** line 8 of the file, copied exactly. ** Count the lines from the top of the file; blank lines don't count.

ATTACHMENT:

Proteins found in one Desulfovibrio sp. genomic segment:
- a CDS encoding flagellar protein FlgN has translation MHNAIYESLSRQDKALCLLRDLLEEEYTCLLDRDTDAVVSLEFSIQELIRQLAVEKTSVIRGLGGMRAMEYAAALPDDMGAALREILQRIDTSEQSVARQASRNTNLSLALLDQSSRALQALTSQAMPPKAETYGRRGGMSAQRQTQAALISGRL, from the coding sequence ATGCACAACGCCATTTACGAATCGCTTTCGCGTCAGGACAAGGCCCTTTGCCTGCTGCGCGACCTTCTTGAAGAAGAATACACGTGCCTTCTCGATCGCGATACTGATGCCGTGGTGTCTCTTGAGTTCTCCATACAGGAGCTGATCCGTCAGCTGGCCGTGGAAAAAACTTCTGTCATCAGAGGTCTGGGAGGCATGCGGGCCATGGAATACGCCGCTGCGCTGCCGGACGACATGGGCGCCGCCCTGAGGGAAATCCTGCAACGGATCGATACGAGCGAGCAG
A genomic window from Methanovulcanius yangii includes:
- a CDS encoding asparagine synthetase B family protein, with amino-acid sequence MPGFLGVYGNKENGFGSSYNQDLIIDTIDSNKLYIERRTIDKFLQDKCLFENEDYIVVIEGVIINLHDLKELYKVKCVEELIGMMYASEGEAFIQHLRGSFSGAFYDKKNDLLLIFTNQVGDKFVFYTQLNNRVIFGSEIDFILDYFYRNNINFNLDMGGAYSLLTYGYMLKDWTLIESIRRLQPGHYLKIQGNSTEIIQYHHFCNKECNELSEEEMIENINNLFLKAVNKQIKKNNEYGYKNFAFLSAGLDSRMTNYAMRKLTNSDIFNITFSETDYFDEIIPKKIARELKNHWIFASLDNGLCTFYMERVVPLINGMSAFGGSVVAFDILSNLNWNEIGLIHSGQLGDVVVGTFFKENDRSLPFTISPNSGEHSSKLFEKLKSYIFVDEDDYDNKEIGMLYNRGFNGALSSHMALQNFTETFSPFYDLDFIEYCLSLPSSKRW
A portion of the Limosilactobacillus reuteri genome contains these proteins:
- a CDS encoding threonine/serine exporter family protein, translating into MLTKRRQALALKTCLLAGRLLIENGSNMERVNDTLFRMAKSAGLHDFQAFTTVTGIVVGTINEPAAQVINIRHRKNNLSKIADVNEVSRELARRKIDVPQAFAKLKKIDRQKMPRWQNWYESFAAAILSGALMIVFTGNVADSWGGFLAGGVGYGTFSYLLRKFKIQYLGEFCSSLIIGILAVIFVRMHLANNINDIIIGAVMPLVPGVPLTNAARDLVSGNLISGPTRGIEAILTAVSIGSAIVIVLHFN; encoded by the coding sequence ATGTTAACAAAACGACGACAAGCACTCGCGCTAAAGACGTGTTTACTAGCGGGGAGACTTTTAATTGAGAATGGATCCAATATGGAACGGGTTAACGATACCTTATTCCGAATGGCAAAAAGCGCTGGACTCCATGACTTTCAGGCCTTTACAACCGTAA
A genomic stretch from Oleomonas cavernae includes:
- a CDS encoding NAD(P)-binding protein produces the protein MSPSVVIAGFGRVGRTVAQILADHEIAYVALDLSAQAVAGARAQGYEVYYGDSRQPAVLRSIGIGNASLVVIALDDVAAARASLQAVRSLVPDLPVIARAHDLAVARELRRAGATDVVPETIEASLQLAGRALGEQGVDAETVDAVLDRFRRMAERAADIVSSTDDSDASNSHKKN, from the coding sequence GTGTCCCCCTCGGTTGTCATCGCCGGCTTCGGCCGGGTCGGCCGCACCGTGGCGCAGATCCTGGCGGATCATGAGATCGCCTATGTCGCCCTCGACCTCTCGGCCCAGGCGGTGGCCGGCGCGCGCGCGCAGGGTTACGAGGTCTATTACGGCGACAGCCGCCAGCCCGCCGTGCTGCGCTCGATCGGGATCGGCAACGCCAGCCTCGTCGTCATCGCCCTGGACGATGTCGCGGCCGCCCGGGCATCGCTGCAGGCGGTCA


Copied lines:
- a CDS encoding NAD(P)-binding protein produces the protein MSPSVVIAGFGRVGRTVAQILADHEIAYVALDLSAQAVAGARAQGYEVYYGDSRQPAVLRSIGIGNASLVVIALDDVAAARASLQAVRSLVPDLPVIARAHDLAVARELRRAGATDVVPETIEASLQLAGRALGEQGVDAETVDAVLDRFRRMAERAADIVSSTDDSDASNSHKKN, from the coding sequence GTGTCCCCCTCGGTTGTCATCGCCGGCTTCGGCCGGGTCGGCCGCACCGTGGCGCAGATCCTGGCGGATCATGAGATCGCCTATGTCGCCCTCGACCTCTCGGCCCAGGCGGTGGCCGGCGCGCGCGCGCAGGGTTACGAGGTCTATTACGGCGACAGCCGCCAGCCCGCCGTGCTGCGCTCGATCGGGATCGGCAACGCCAGCCTCGTCGTCATCGCCCTGGACGATGTCGCGGCCGCCCGGGCATCGCTGCAGGCGGTCA